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10/13/2015 03:43:55 AM · #1
So, I've been a longtime PC user, and am very familiar with pc systems and how to fix them etc (even went so far as to replace the motherboard on my Thinkpad). At this point, I'm looking to replace my current editing machine (said Thinkpad) with something that can... actually handle my editing needs. My current T61P laptop is physically incapable of catching up, being 32 bit only. In short, I'm looking to purchase a desktop (as most of my editing is now done at home compared to in the past where it was out and about), but also something that is portable and can perform general editing with minimal size with some minor gaming, as well. I'm thinking a high end 27" retina imac with an ipad will fit the need. So far as what "high end" means, it means top option other than ram, which I'll install myself. I'll be doing some heavy lifting, some with photos, but mostly with video (4K included).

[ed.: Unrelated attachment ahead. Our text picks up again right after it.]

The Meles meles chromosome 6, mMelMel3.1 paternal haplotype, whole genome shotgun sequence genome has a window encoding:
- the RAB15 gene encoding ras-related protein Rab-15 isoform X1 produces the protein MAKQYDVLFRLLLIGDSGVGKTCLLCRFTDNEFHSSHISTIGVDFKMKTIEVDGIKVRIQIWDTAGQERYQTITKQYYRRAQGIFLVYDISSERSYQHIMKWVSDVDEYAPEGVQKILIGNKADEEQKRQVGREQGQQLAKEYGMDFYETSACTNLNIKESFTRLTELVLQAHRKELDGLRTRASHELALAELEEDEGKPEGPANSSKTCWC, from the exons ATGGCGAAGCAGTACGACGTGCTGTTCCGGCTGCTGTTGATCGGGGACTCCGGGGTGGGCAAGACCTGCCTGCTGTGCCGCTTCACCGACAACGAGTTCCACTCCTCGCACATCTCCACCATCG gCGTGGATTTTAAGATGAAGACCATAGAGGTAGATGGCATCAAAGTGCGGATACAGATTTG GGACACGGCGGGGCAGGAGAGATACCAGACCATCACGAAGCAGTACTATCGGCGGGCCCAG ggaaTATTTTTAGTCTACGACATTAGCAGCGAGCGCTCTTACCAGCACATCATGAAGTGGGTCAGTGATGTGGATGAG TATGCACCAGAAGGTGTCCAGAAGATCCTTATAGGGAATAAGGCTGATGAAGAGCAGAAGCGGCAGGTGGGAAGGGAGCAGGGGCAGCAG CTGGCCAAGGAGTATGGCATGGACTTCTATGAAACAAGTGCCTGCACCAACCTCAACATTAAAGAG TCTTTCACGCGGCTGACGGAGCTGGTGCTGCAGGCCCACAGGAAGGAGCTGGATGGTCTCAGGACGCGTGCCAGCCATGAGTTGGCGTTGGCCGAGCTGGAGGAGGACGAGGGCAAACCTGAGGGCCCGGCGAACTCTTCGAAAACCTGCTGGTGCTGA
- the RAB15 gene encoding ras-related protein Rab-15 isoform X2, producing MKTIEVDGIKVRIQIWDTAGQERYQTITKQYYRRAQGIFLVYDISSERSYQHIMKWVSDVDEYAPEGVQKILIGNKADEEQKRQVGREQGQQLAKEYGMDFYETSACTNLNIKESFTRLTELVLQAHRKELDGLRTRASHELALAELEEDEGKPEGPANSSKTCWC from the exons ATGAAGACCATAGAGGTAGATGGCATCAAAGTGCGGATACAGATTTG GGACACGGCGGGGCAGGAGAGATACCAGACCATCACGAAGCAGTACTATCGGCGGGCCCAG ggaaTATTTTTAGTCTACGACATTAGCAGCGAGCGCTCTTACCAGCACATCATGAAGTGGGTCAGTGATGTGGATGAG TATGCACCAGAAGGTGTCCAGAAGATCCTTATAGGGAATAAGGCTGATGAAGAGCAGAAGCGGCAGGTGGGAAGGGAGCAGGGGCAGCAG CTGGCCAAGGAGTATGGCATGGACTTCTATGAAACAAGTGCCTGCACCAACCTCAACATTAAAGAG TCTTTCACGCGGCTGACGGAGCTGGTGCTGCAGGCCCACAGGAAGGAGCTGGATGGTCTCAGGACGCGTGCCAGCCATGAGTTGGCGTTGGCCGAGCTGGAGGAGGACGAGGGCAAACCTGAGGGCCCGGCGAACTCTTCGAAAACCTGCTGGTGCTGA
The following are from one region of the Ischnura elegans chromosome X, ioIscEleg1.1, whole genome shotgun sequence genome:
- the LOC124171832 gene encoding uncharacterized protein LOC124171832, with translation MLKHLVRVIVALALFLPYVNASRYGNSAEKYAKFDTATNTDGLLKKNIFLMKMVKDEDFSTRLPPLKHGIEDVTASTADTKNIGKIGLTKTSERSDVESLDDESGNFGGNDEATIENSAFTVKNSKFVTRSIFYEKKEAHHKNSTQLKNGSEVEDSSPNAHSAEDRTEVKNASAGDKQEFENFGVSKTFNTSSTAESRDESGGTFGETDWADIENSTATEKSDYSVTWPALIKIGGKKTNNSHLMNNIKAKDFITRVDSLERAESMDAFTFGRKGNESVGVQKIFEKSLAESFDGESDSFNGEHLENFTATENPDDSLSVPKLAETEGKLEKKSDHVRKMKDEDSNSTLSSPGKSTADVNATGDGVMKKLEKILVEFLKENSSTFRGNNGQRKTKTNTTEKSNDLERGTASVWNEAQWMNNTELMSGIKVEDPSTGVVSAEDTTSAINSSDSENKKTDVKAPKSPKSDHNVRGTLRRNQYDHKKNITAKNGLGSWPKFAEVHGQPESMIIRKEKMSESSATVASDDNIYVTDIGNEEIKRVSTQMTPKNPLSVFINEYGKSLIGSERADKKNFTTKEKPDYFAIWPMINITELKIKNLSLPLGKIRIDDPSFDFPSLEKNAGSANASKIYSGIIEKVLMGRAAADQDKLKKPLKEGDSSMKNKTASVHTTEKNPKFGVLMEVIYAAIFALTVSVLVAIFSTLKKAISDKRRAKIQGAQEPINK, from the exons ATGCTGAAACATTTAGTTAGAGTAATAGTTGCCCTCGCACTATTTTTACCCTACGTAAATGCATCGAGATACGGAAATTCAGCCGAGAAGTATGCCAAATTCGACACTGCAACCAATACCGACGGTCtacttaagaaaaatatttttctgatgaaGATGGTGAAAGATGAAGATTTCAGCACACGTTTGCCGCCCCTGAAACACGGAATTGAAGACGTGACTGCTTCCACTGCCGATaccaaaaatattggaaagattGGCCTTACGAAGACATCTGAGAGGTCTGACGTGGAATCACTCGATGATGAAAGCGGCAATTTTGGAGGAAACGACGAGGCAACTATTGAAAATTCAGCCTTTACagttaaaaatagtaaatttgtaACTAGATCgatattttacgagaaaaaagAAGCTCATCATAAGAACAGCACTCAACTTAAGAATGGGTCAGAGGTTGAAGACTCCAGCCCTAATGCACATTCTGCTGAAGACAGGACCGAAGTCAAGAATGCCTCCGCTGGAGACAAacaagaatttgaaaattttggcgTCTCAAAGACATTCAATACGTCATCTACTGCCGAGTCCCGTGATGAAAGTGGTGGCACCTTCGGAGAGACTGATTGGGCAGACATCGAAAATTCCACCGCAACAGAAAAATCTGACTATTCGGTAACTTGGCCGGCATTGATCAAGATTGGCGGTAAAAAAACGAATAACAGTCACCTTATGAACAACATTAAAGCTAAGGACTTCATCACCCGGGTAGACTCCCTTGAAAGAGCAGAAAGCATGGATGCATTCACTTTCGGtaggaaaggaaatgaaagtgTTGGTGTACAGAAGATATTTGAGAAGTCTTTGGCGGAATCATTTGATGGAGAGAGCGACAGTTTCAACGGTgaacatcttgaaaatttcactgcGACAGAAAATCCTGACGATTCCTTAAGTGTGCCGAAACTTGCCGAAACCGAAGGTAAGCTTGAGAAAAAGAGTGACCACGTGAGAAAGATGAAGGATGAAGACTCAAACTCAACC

I have an older mbp in the household in addition to the T61P, so I'm familiar with both systems. I want a simple, one stop system for myself and my girlfriend, that I don't need to build or screw around with. I figure I can get an imac along with an ipad for a reasonable price that includes both powerhouse performance and portability with the tablet. Talk me into or out of this.
10/13/2015 06:16:27 AM · #2
Go for it.
10/13/2015 08:09:34 AM · #3
I very much dislike the product treadmill they put you on, the incessant internal marketing, and how they've engineered many of their systems to work the one way they think is best, making alternative workflows incredibly tedious.

It is "a simple, one-stop system," I suppose -- not unlike an all-inclusive, package vacation -- and hundreds of millions of fans can't all be wrong, but they won't get my money again.
10/13/2015 08:26:07 AM · #4
Go for it 2
10/13/2015 08:27:35 AM · #5
iMac iPad and iPad mini here.
10/13/2015 08:47:09 AM · #6
The mac is good hardware, no question of that. As far as the OS compared to Win10, horse apiece as far as I am concerned. If you price out hardware that will give you equivalent performance to the mac, the price will be lower, but not by that much (I just built such a machine). So it comes down to the question of whether you buy in to the ecosystem. As bohemka stated, it works how they feel it should work. also, flexibility in hardware configuration is limited.